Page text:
Wadsworth's Collection Of Black Art Illuminates Experiences, Cultures And Traditions | Connecticut Public Radio

Wadsworth's Collection Of Black Art Illuminates Experiences, Cultures And Traditions

Nov 14, 2019

With more than 100 works of art, from sculptures and quilts to paintings and photographs, the Wadsworth Atheneum’s newest installation, Afrocosmologies: American Reflections, stands out as more than just an exhibit.

It’s an invitation to something curator Frank Mitchell calls a celebration.

“It’s an opportunity for us to celebrate the work of Black artists who imagined a world that tilts toward the Africana,” Mitchell said, “so a spiritual world focused on and celebrating Black spirituality.”

The show is broken up into four sections: Nature, Gods & Humanity, Origins, and Ritual.

“Nature is the foundation of everything,” Mitchell said. “The captives who were brought here to the Americas believed that the spirit lived in everything -- in the grass, in the water, in the heavens, so in this section we celebrate that understanding of spirituality.”

But at times, the sections themselves as well as the show’s larger theme may seem more abstract than apparent.

“We wanted to have a balance between the moments of spirituality that would be more approachable to folks: Bible stories, references to baptism, images of Jesus, things that everyone could connect with easily,” Mitchell said. “And then we wanted to challenge people with some things that would be a little harder to read.”

Shinique Smith's "Talisman for Inner Sight" hangs next to Bob Thompson's 1960 "Garden of Music" in the Nature section of Afrocosmologies.
Credit Courtesy: The Wadsworth Atheneum Museum of Art

But one thing is apparent: The collection of so many Black artists and works of art outside of themes like slavery or civil rights is special. The dozens of pieces are drawn from the Wadsworth, The Amistad Center for Art & Culture, and the Petrucci Family Foundation Collection of African American Art. The earliest piece dates to the early 1800s.

“It’s a little overwhelming because I see so many artists that I’ve looked up to for so long in the show,” said Carl Joe Williams, a New Orleans-based artist.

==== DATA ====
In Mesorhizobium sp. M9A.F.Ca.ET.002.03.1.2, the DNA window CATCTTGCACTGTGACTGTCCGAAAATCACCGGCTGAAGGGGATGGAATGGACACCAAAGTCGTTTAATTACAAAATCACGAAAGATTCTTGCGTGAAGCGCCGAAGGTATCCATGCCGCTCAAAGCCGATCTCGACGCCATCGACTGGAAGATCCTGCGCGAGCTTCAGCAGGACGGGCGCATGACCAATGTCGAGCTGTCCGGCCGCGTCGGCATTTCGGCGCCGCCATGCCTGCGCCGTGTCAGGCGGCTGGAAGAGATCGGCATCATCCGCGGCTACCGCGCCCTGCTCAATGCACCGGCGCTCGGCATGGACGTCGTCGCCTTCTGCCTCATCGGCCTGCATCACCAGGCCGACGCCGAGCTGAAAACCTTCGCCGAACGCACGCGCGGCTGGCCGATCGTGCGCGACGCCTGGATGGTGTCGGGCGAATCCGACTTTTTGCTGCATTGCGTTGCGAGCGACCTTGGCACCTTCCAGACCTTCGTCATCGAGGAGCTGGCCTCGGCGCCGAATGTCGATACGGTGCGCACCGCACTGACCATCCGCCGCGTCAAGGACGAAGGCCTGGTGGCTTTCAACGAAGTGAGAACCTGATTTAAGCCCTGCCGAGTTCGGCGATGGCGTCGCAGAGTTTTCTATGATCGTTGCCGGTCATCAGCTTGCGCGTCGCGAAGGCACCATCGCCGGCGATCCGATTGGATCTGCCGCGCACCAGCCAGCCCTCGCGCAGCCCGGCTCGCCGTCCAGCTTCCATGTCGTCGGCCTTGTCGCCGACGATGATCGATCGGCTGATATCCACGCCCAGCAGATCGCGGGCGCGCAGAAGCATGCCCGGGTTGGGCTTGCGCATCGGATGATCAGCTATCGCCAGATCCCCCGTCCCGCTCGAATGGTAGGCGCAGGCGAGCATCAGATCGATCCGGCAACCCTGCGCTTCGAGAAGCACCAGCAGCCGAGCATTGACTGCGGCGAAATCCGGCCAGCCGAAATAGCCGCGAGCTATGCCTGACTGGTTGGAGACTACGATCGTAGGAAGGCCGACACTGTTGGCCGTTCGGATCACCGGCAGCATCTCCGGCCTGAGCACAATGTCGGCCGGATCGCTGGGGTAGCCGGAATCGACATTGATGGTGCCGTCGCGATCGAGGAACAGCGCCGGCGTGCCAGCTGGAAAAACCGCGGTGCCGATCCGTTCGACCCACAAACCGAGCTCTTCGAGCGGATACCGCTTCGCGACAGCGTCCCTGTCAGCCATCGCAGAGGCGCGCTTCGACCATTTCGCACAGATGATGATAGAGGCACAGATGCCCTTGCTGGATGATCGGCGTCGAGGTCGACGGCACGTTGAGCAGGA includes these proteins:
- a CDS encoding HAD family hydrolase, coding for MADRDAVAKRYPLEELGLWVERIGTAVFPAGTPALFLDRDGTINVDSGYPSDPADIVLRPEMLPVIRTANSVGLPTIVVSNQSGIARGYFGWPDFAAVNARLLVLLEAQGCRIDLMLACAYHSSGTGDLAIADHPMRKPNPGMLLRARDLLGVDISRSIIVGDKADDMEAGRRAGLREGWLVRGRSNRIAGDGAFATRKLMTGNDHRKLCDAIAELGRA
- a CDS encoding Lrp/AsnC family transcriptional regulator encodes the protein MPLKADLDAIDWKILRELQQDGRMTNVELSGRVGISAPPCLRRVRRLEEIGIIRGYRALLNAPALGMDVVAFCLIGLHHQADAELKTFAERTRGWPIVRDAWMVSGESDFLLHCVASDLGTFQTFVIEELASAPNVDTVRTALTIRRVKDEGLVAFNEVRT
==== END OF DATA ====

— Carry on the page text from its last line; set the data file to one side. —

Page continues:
While visitors may be struck by his multicolored mattress-turned-canvas -- the piece is called Waiting -- Williams can’t quite get over seeing so many pieces in person by artists he knows and admires.



“Some of these pieces I’ve loved but never seen them up close,” Williams said. “If you’re an artist, then you see them in front of your face, you kind of geek out.”

In many ways, Afrocosmologies feels like a family reunion. There are generations of Black artists spanning decades all in the same rooms. And it’s a reunion that isn’t just happening on the walls.


Williams went to college with Radcliffe Bailey, another featured artist.


“The show is beautiful,” said Bailey, who is based in Atlanta. “It’s beautiful in many ways. I’ve met a lot of people [in the show] throughout my practice as an artist.”



From left, Carl Joe Williams, Shinique Smith and Radcliffe Bailey in conversation with Kimberly Drew about Afrocosmologies: American Reflections at The Wadsworth.
Credit Ryan Lindsay / Connecticut Public Radio

Bailey sat in a room with a selection from the late Jacob Lawrence’s 22-piece series, The Legend of John Brown. When the original paintings became too fragile to display, Lawrence worked with a New Haven screen printer to make prints in the 1970s. 

“Jacob Lawrence was one of the first artists that I met when I was in middle school,” Bailey said. “Jacob asked what did I want to be, and I said, ‘I want to be an artist like you.’”

A subsection of the works are by Black artists who came through Yale’s MFA program, like Howardena Pindell, Kenturah Davis, Titus Kaphar and Didier William. 

Afrocosmologies also showcases the work of artists who carved spaces for themselves in the art world just after slavery was abolished, and those who couldn’t care less about widespread approval or appeal in white spaces, like Bailey.

“I never really see myself as trying to fit within the art world within a particular way,” said Bailey, who often closes his eyes when he speaks. “I feel like a loner in a way and a lot of us when we’re in the studio, we’re really doing our thing and doing what we have to do to live, not necessarily for show.”

Each person featured in the show found a way to live life out as an artist, be it through painting, sculpting, photographing or combining mediums. 


“If you walk through this space, you’re reminded too of the changes in the careers and career opportunities for Black artists,” said Mitchell, who’s the executive director of The Amistad Center for Art & Culture.

 Rather than focus on the struggles of being a Black artist, he said, Afrocosmologies showcases the strides. “It’s a nice affirmation to that dedication by Black people throughout the generations and across a century to build a space and create a space where they could be professional artists,” Mitchell said.